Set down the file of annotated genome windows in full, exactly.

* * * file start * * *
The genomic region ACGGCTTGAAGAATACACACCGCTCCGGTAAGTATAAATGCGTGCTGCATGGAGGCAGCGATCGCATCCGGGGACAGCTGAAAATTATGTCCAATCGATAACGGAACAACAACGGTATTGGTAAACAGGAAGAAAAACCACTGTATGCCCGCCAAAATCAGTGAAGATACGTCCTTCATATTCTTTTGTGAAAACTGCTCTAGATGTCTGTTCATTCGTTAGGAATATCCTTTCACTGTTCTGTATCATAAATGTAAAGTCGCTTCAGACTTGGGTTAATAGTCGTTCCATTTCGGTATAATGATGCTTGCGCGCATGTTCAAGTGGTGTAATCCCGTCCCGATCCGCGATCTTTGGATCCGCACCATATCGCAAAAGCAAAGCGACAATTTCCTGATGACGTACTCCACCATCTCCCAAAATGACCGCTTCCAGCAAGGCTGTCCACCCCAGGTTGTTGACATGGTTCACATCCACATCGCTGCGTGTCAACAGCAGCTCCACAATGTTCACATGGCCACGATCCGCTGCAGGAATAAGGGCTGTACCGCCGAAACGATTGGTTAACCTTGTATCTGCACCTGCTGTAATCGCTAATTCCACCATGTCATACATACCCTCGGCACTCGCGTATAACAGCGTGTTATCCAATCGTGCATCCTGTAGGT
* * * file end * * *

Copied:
The genomic region ACGGCTTGAAGAATACACACCGCTCCGGTAAGTATAAATGCGTGCTGCATGGAGGCAGCGATCGCATCCGGGGACAGCTGAAAATTATGTCCAATCGATAACGGAACAACAACGGTATTGGTAAACAGGAAGAAAAACCACTGTATGCCCGCCAAAATCAGTGAAGATACGTCCTTCATATTCTTTTGTGAAAACTGCTCTAGATGTCTGTTCATTCGTTAGGAATATCCTTTCACTGTTCTGTATCATAAATGTAAAGTCGCTTCAGACTTGGGTTAATAGTCGTTCCATTTCGGTATAATGATGCTTGCGCGCATGTTCAAGTGGTGTAATCCCGTCCCGATCCGCGATCTTTGGATCCGCACCATATCGCAAAAGCAAAGCGACAATTTCCTGATGACGTACTCCACCATCTCCCAAAATGACCGCTTCCAGCAAGGCTGTCCACCCCAGGTTGTTGACATGGTTCACATCCACATCGCTGCGTGTCAACAGCAGCTCCACAATGTTCACATGGCCACGATCCGCTGCAGGAATAAGGGCTGTACCGCCGAAACGATTGGTTAACCTTGTATCTGCACCTGCTGTAATCGCTAATTCCACCATGTCATACATACCCTCGGCACTCGCGTATAACAGCGTGTTATCCAATCGTGCATCCTGTAGGT